Judo

Over the last few years we have witnessed a growing professionalization of Judo in its various strands, but most of the times we continue to find a model of “artisan coach”.
 
In the form of artisan education, the path of learning is based on the relationship between the teacher and the student and is essentially practical in nature.
 
This form of artisan education in judo comes from its origin, where a student accumulates the knowledge of the techniques of his master until one day the student becomes instructor.
 
Education through the trade should not be overlooked, but it is not enough for the growing complexity in society and judo in particular.
 
Among the various areas which today a deep knowledge is demanded, urges the technological one. Most probably in our sport this is the least developed area, but I have no doubt that it is one of the most important.
 
This is how Athlete Analyzer, a Swedish Judo software, comes as a fundamental tool for any coach, regardless of the level of your athlete. I must confess that I initially was a bit sceptic myself. I thought I would have too much work and would not have the answers I wanted, but I could not be more wrong.
 
I am not going to explain all the skills or technical characteristics of this program, those responsible for the program have all done well in their communication, I would just like to help spread the word in helping other coaches growth, because it will be my growth as well.
 
I only regret the fact that when I was an athlete I did not have this tool at my disposal, I’m sure the Judo would have been a lot more fun and I would have even been able to go a little further.

Pedro Dias

Head Coach of Sport Algés e Dafundo Judo, Portugal

2008 European bronze medallist in Lisbon

Pedro Dias at the European Judo Championships 2008

12.04.2008 – Pedro DIAS – Campeonato da Europa de Judo.Photo: Carlos Alberto Matos / IMAPRESS

Nicklas Björklund

Upload of judo matches and video size

by Nicklas Björklund on

To analyze your judo you’ll of course need some data to analyze. All analysis charts displays data from tagged match events from your uploaded match videos so there’s no way around to upload your videos. Over time your tagged match events will provide a great resource in order to analyze your judo in various ways.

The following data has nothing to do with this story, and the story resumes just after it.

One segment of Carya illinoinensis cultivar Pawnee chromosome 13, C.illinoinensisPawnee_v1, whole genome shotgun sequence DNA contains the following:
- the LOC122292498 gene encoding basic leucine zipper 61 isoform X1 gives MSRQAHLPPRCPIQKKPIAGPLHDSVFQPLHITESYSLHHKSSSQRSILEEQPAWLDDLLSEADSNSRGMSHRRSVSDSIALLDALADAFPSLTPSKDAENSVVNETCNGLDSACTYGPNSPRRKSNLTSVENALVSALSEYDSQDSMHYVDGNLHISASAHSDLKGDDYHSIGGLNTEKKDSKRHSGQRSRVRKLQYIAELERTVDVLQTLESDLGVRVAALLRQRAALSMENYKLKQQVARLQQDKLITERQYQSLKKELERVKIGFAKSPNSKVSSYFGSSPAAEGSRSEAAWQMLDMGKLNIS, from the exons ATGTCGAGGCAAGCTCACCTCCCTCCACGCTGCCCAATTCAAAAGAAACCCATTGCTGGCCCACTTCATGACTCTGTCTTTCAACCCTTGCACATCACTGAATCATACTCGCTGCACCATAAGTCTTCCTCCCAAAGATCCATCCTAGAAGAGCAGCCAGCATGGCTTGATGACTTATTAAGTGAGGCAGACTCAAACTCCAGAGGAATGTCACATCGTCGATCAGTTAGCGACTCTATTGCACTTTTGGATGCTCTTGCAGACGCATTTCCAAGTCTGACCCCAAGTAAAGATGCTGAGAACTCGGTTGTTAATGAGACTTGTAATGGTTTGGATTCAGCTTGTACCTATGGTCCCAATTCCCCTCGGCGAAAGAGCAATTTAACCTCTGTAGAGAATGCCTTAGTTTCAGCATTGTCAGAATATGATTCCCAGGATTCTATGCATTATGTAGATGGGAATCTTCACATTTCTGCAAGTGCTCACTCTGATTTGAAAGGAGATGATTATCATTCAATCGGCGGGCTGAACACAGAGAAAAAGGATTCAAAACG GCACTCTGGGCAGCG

Upload your judo videos

The easiest way to get your match videos to our server is to let a friend record your matches from your smartphone and then upload the videos using the app. Just beware that your videos can be large so make sure to use a wifi connection if you don’t have a lot of mobile data. You can also of course upload your judo matches from a computer if you prefer that. Just make sure your computer don’t enter energy save during the upload process as it might interrupt the upload.

Video size

Sometimes your friends will continue to record the match after soremade which often is quite unnecessary, at least for analyzing purposes. In order to keep down the size of your videos there’s a lot of time saving to gain if you just end the recording after soremade. Another tip is to win your matches quick which will result in small and neat video sizes 😉

Some users pause the recording during mate to save video size. This is not recommended because we’ll soon add new charts for analyzing the time during your active and passive periods in your matches. Sometimes if there’s a long break due to injury or the referees having a long discussion or something else you might have to pause but otherwise, keep recording.

You can also experiment which resolution you record your videos in. A high resolution will of course result in a large video size. We recommend that you use 720p resolution which is sufficient in most cases.

You can read more about upload and the video library here

Read more about tagging match events in your videos here

Collaboration between coaches and athletes on different levels like national, regional and clubs can be really complex and time consuming. There are many aspects to consider like training plans, technical and tactical improvements but also competition planning and a lot of other things. All information have to be distributed between the levels to make it possible to collaborate.

Even just in a club with several coaches this could a hurdle and take away the some of the focus from what actually matters – the athletes.

Most organisations on different levels have created different administrative routines to manage their work. Often with office software like Word or Excel distributed via home pages or email. Many organisations have one system for reporting training, another system for match analysis and different routines for setting goals and do follow ups regarding technical and tactical aspects of their athletes. Each organisation has created it’s own solution and it’s hard to get an optimized information flow that simplifies collaboration between different levels.